The Terp City cannabis lounge in Victoria is “a safe consumption site,” and Victoria’s refusal to issue it a business licence flies in the face of common sense, its lawyer has argued to city councillors.
“There is a need in this city for safe consumption just like safe injection sites,” Terp City lawyer Robert Laurie told city councillors holding a business licensing hearing.
Terp City owner Kyle Cheyne applied for a business licence to operate a members-only, 19-years-and-over, private club in April 2017, at 1412 Douglas St.
He noted at that time that no cannabis would be sold or stored on site. But Terp City was denied a business licence under the city’s Cannabis-Related Business Bylaw, which prohibits consumption of cannabis on site.
“What Mr. Cheyne is doing is providing a space where anyone of you, or members of the police or bylaw or folks who live in strata or have problems with landlords or if you live near a school or you don’t want to be seen consuming your medicine in any of its forms, [can]. This is the right place,” Laurie said.
“Think about it folks. If you’re a highly successful executive and you work a stone’s throw from here, you don’t want to consume your medicine out front of the office space on office property,” he said.
Laurie said it doesn’t make sense for the city on one hand to give approval to both the sale of cannabis and paraphernalia to use it while refusing a licence for a place for people to smoke it.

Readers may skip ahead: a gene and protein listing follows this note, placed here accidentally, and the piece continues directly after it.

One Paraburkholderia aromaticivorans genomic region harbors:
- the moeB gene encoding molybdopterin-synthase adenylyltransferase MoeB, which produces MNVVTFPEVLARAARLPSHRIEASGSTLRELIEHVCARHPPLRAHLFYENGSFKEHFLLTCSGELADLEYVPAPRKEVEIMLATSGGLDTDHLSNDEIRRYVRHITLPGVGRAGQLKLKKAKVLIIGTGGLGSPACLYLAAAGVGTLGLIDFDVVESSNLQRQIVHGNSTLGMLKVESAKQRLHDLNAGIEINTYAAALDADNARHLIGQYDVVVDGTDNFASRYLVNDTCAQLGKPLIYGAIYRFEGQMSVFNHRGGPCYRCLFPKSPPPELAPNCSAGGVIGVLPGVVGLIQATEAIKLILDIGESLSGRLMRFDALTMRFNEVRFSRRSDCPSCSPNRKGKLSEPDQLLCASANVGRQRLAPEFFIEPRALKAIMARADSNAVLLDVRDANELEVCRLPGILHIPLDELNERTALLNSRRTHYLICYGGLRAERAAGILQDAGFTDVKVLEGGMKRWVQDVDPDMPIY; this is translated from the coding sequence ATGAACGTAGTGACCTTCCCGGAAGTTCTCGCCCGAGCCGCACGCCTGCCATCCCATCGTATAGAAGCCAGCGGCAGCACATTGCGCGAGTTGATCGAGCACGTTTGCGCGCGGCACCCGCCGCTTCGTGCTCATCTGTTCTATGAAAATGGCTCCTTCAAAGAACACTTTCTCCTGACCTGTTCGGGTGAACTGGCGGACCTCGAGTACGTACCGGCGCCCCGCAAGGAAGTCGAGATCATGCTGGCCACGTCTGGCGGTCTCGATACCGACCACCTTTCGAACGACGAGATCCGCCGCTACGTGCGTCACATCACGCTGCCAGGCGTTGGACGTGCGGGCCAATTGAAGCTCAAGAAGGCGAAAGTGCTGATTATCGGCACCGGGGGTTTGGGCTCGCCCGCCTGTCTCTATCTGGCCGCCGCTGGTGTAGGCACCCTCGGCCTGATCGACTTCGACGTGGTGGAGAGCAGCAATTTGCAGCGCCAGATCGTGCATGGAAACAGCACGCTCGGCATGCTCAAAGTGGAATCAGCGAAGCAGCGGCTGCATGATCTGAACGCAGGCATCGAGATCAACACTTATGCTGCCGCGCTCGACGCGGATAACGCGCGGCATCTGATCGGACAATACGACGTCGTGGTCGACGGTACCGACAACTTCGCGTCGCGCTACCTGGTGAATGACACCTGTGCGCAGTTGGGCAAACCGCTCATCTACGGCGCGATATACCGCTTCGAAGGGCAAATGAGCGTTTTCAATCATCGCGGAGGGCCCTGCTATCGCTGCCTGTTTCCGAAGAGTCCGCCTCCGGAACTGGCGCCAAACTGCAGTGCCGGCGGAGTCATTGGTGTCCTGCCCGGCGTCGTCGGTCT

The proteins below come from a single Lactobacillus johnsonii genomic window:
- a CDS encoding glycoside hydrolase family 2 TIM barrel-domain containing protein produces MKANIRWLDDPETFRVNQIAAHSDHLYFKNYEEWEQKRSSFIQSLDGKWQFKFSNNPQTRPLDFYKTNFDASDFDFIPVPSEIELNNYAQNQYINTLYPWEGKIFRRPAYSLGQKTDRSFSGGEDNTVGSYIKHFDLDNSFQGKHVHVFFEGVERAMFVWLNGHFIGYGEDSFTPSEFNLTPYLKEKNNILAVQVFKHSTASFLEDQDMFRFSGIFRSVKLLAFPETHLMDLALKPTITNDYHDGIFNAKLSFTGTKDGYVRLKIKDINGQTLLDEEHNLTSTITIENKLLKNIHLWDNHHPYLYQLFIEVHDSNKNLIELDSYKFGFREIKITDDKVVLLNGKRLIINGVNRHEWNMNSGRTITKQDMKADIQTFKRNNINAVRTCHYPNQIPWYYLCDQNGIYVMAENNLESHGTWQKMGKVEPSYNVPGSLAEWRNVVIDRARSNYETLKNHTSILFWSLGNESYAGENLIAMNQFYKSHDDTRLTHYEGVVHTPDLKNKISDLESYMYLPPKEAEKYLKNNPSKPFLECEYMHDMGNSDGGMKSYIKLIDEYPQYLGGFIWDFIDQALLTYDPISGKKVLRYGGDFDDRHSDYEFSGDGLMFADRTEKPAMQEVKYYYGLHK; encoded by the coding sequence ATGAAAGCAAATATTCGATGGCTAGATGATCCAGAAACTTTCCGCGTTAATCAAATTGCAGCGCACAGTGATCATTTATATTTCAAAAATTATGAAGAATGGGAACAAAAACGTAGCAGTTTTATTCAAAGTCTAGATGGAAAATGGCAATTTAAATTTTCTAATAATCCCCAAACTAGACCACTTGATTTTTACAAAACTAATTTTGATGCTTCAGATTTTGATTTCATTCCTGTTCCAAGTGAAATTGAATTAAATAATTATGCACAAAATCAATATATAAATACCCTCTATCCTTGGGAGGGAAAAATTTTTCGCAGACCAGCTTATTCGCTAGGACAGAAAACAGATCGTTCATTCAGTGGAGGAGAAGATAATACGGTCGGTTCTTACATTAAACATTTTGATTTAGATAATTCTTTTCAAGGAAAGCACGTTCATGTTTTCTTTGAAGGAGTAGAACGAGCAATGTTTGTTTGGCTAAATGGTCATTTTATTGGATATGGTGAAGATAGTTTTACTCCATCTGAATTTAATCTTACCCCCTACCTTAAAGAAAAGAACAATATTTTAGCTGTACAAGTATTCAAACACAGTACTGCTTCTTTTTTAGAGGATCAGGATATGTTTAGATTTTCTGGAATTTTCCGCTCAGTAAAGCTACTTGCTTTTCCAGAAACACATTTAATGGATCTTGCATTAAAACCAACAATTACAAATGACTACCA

“It seems to be incongruent that Victoria would create a licence for the purchase of the product, devices and paraphernalia so you can use to consume a product, while knowing full well that they can’t smoke in public or go near schools, parks and other sensitive areas. It makes perfect sense to allow somewhere for this,” he said. “What we’re here to look at today is something has to be provided to deal with this void in a real modern-day situation.”
Under questioning from Mayor Lisa Helps, Cheyne admitted that in addition to Terp City he has been operating a cannabis dispensary at 950 Yates St. without a business licence for more than a year after its application for rezoning was turned down.
Laurie said Cheyne fully admits to operating Terp City without a licence. “For him to close down at this stage means he’s going to put a lot of other medical patients and citizens and voting members of the community in a position where they have to essentially choose their medicine or go without that and obey the law,” Laurie said.
However, in response to questioning from Helps, he conceded Terp City has no affiliation with Island Health nor any licence from Island Health to operate a safe consumption service.
Laurie said if Terp City is denied a business licence, there will be no alternative but to turn to the courts.
At the hearing’s close, councillors reserved their decision, wanting to receive legal advice in a closed session.